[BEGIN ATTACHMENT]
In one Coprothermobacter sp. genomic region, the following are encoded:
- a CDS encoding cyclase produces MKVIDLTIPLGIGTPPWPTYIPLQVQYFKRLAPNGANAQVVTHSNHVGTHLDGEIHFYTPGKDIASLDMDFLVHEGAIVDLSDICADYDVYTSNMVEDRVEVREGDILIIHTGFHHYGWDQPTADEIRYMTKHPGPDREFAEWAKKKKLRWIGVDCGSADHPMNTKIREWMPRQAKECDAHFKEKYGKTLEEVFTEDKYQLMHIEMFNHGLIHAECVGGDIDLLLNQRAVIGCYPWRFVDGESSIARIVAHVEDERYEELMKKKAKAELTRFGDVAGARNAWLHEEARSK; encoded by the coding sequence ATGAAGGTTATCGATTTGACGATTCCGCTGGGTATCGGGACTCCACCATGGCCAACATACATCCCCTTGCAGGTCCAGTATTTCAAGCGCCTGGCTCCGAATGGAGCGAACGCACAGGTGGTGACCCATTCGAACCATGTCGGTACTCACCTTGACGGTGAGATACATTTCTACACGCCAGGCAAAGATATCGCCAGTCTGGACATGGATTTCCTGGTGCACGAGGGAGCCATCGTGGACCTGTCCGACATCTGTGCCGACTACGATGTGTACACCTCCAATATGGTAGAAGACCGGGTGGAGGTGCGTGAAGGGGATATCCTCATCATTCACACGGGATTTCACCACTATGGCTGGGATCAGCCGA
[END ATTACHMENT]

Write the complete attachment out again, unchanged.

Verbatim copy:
In one Coprothermobacter sp. genomic region, the following are encoded:
- a CDS encoding cyclase produces MKVIDLTIPLGIGTPPWPTYIPLQVQYFKRLAPNGANAQVVTHSNHVGTHLDGEIHFYTPGKDIASLDMDFLVHEGAIVDLSDICADYDVYTSNMVEDRVEVREGDILIIHTGFHHYGWDQPTADEIRYMTKHPGPDREFAEWAKKKKLRWIGVDCGSADHPMNTKIREWMPRQAKECDAHFKEKYGKTLEEVFTEDKYQLMHIEMFNHGLIHAECVGGDIDLLLNQRAVIGCYPWRFVDGESSIARIVAHVEDERYEELMKKKAKAELTRFGDVAGARNAWLHEEARSK; encoded by the coding sequence ATGAAGGTTATCGATTTGACGATTCCGCTGGGTATCGGGACTCCACCATGGCCAACATACATCCCCTTGCAGGTCCAGTATTTCAAGCGCCTGGCTCCGAATGGAGCGAACGCACAGGTGGTGACCCATTCGAACCATGTCGGTACTCACCTTGACGGTGAGATACATTTCTACACGCCAGGCAAAGATATCGCCAGTCTGGACATGGATTTCCTGGTGCACGAGGGAGCCATCGTGGACCTGTCCGACATCTGTGCCGACTACGATGTGTACACCTCCAATATGGTAGAAGACCGGGTGGAGGTGCGTGAAGGGGATATCCTCATCATTCACACGGGATTTCACCACTATGGCTGGGATCAGCCGA